Breaking new estuary ground on the Steveston Jetty

Restoration of the Fraser Estuary begins

This week we break new ground…literally! Raincoast has now begun construction of three breaches of the Steveston Jetty. The Steveston Jetty is an 8 km long rock jetty which controls the position of the main arm of the Fraser River as it enters the estuary for the benefit of shipping. However, this restricts the movement of juvenile salmon. This project will greatly benefit juvenile salmon entering the estuary, just in time for this year’s juvenile out-migration season.

The Steveston North Jetty, as with a number of others on the south side of the main arm, were constructed beginning in the early 1900’s with the shipping in mind, and likely with little consideration for environmental impacts. The jetty is a significant barrier to the natural movement of the juvenile salmon entering the estuary, preventing them from moving into brackish marsh habitats on Sturgeon Bank and instead forcing them into the deeper and salty water of the Salish Sea. For juvenile Chinook, chum and pink salmon, which enter the estuary as fry, this lack of access to marsh habitats may be particularly harmful, and they may not have had time to prepare their bodies for the transition to salt water.

When we began our research in the Fraser estuary in 2016, the presence of multiple barriers, including the Steveston Jetty, became a significant concern. With the announcement of the Coastal Restoration Fund in 2017, an opportunity to begin addressing these barriers appeared. Applying to the fund was the first step, and after we found out that we had been successful the real work started, which brings us to this week.

With support from Fisheries and Oceans Canada, we began to study the potential impacts of creating new breaches in the jetty, to help identify both the potential benefits and any potential negative impacts to shipping and navigation in one of Canada’s busiest shipping areas. We retained the expertise of hydraulic modeling specialists to run different model scenarios of breach locations and sizes, with promising results which demonstrate not only the potential new movement pathways for salmon but also restoration of the natural movement of freshwater and fine sediments which support a healthy delta.

Once we knew the potential benefits were high and the potential risk small, we retained engineers to draft a design, and began working towards the necessary permits and approvals. Long story short, everything has fallen into place just in time to meet our goal of completing phase 1 construction prior to the beginning of the 2019 juvenile salmon outmigration and spring freshet period. Phase 1 will remove rock from the jetty in three locations, creating 50 meter wide breaches. Once the rock is removed we will monitor the development of channels on Sturgeon Bank, along with changes to salinity and marsh vegetation. We will also monitor changes in juvenile salmon use of the surrounding marsh, comparing with baseline data collected in 2018.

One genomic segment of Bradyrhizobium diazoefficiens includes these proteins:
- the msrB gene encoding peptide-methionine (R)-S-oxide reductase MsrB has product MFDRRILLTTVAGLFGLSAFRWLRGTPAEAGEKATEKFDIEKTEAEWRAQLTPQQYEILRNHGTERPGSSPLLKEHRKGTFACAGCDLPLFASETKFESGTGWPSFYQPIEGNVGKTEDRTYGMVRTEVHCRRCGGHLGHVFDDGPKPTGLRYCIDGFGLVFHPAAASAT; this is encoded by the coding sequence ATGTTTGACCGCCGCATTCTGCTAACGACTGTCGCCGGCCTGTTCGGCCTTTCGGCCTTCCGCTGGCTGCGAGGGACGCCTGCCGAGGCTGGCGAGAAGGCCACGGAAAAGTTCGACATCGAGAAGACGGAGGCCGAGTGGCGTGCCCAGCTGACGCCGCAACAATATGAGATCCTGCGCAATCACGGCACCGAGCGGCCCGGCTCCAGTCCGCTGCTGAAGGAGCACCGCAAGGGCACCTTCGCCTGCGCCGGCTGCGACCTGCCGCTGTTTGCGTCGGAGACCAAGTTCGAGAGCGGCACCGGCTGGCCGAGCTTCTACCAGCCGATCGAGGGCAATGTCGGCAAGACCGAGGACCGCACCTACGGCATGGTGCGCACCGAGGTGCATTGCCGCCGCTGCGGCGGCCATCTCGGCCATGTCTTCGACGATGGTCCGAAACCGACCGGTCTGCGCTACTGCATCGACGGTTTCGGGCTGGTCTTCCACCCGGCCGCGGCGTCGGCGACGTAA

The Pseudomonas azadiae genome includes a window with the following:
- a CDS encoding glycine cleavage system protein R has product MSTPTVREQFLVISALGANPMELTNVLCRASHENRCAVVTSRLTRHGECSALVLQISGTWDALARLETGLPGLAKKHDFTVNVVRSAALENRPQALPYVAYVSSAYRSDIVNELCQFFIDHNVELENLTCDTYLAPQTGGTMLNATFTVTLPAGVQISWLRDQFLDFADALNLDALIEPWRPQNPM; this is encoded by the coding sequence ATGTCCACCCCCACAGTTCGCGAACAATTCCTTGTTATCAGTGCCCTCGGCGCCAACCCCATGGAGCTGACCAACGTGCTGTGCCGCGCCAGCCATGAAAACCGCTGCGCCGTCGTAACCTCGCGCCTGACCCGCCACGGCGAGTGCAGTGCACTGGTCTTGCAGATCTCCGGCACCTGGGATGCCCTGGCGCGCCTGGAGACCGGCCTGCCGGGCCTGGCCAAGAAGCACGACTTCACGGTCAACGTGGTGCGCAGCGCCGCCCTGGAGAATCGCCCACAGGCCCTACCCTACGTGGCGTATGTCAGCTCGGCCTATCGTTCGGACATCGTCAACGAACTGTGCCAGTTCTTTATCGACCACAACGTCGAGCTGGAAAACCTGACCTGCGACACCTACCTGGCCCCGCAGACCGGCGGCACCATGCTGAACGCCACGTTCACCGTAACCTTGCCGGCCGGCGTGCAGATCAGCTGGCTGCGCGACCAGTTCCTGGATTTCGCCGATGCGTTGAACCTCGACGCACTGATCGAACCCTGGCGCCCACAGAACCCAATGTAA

If all goes according to plan, phase 2 construction will occur after a year of monitoring, and will further reduce the depth of the breaches so they are available at all but the lowest tide heights, creating multiple new ways for juvenile salmon, freshwater and sediment to move through the estuary in a more natural manner, hopefully resulting in direct benefits to juvenile salmon growth and survival.

This project is just one part of Raincoast’s five year Fraser Connectivity Project. We hope to build a series of projects which restore migration pathways for juvenile salmon throughout the Fraser estuary, while conducting extensive baseline and effectiveness monitoring to measure the impact of our restoration activities. Stay tuned for more updates.

For the Fraser and its salmon.


Fraser Estuary Research


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Raincoast’s in-house scientists, collaborating graduate students, postdoctoral fellows, and professors make us unique among conservation groups. We work with First Nations, academic institutions, government, and other NGOs to build support and inform decisions that protect aquatic and terrestrial ecosystems, and the wildlife that depend on them. We conduct ethically applied, process-oriented, and hypothesis-driven research that has immediate and relevant utility for conservation deliberations and the collective body of scientific knowledge.

We investigate to understand coastal species and processes. We inform by bringing science to decision-makers and communities. We inspire action to protect wildlife and wildlife habitats.

Coastal wolf with a salmon in its month.
Photo by Dene Rossouw.